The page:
SUARAM records all abuses of human rights through networking with other NGOs. We specialise in documenting violations of civil and political rights. These documents are published in periodic updates on our website. The monitoring and documentation found in Suaram’s publications are important contributions to human rights education and awareness in Malaysia. Today, SUARAM is still the only human rights organization in Malaysia that publishes a comprehensive human right report every year without fail. The annual SUARAM Malaysian Human Rights Report is both detailed and non-partisan and keenly awaited every year by local as well as foreign human rights watchers. This is remarkable considering we are a non-governmental organization employing just a handful of young activists and operating on a shoestring budget. Every year since 1999, in commemorating International Human Rights Day, the SUARAM Human Rights Award is given to the community or group (not individual) that has exhibited outstanding courage and solidarity in defending or promoting human rights and also empowered their community in the process.

People Before Profits

Despite the lack of funds for a coordinator to handle this “Green Desk”, SUARAM managed to respond to urgent appeals on environmental issues such as the Bakun dam, the Selangor dam and the destruction of the Bukit Sungai Putih permanent forest and wild life reserve. SUARAM spoke out against the Bakun dam at the World Commission on Dams conference at Hanoi in March 2000 as well as the regional meeting on river management in Thailand in August 2000. SUARAM with other NGOs also organized the People before Profits (PBP) conference in Kuala Lumpur in November 2000 to raise awareness about sustainable development, environmental protection and the rights of communities in development. The conference brought together communities affected by so-called “development projects” and developed a consensus and common platform against unsustainable and exploitative development.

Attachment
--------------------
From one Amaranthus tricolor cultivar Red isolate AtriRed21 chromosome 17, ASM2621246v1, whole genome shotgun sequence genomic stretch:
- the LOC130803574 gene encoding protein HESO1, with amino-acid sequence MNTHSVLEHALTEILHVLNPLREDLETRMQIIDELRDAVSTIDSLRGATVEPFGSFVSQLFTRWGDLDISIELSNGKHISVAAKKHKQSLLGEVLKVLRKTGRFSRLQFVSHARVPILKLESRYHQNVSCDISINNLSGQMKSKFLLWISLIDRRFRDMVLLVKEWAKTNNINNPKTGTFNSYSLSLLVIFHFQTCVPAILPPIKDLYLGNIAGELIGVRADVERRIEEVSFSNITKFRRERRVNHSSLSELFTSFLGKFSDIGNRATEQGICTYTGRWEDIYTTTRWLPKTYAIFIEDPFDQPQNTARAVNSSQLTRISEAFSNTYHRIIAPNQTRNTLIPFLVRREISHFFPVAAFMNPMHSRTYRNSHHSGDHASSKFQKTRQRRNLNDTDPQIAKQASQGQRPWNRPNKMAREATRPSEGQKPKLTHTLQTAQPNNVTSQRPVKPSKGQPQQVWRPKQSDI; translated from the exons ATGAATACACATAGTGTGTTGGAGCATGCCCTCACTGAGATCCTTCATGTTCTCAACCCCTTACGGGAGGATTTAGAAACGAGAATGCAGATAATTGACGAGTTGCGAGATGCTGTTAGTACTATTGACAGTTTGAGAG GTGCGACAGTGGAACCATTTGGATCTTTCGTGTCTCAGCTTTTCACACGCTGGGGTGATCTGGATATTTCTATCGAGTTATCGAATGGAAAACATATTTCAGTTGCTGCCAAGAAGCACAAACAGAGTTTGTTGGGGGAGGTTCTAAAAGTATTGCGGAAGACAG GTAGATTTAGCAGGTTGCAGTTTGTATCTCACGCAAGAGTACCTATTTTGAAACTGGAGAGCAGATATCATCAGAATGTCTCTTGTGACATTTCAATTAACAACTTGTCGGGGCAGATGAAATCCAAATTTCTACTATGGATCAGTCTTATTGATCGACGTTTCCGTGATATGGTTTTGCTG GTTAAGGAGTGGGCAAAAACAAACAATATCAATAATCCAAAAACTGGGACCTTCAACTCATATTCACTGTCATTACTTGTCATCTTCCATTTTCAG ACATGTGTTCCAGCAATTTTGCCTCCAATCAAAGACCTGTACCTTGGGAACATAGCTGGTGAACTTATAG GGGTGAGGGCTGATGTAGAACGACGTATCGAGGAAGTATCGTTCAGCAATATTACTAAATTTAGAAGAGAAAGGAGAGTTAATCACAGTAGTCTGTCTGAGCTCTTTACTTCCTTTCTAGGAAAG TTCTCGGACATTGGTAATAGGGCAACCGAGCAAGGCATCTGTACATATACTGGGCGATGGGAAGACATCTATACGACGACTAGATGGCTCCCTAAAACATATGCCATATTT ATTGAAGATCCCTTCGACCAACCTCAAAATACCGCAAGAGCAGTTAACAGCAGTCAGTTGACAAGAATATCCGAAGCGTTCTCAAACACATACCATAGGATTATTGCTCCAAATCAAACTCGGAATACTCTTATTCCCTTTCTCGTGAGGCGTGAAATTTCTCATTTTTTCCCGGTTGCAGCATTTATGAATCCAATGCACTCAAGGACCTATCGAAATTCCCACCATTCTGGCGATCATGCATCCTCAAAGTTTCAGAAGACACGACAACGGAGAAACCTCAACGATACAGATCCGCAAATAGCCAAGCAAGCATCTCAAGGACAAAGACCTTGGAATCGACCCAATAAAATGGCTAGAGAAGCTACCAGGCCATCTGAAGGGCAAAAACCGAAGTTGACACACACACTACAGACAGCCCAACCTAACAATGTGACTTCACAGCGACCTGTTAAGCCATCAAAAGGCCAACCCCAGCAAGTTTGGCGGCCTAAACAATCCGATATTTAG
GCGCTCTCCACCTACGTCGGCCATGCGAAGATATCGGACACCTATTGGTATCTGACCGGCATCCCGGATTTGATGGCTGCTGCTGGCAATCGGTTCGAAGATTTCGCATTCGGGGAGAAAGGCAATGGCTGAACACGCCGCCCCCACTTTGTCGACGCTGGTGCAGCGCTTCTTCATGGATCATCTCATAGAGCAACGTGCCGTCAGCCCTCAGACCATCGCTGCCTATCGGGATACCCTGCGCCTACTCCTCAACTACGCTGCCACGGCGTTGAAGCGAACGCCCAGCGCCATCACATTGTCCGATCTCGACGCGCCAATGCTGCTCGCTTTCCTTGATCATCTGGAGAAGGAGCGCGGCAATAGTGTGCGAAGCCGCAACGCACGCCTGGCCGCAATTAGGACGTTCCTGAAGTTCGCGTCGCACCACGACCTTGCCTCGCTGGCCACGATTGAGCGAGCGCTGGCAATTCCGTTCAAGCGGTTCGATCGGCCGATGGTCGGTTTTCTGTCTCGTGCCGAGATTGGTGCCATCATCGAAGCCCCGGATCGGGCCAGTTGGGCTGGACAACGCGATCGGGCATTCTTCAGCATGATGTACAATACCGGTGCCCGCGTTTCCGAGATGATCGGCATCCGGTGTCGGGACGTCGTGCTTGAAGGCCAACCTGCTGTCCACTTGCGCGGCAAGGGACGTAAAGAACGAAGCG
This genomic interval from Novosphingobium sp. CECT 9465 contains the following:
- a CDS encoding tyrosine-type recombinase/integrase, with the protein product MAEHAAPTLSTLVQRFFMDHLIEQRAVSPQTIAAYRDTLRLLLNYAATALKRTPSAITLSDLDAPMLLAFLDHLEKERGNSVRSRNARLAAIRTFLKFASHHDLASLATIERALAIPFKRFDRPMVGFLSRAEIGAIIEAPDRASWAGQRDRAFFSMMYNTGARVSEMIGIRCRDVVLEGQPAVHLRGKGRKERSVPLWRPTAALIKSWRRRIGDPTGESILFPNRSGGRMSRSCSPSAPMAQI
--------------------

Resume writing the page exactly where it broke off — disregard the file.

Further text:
Coalition building for peace, democracy and human rights

To date, Suaram has facilitated some important consultations including, the Malaysian Charter on Human Rights in 1994; the Malaysian Human Rights Report in 1998; the Peoples Tribunal against Police Brutality and the Second Asia-Pacific Conference on East Timor in 1996; the National Human Rights Commission as well as the Peoples’ Democratic Front (Gagasan Demokrasi Rakyat) in 1998. Other initiatives include the May 1st coalition and many other campaigns to bring together NGOs on fundamental human rights issues. This concept of coalition building that has been one of the core working methodologies of SUARAM since its inception has been adopted by many civil society groups on various issues, including: Article 11 coalition, Coalition against water privatization, the protest against the fuel price hike, the Free Trade Agreement, local council non-accountability, Anti-War coalition, Freedom of Information, the BERSIH Committee on Electoral Reform, etc. The massive demonstration against the ISA by the Anti-ISA Movement (co-ordinated by SUARAM) on 1 August 2009 was a further testament to the success of years of campaigning by SUARAM against this obnoxious law.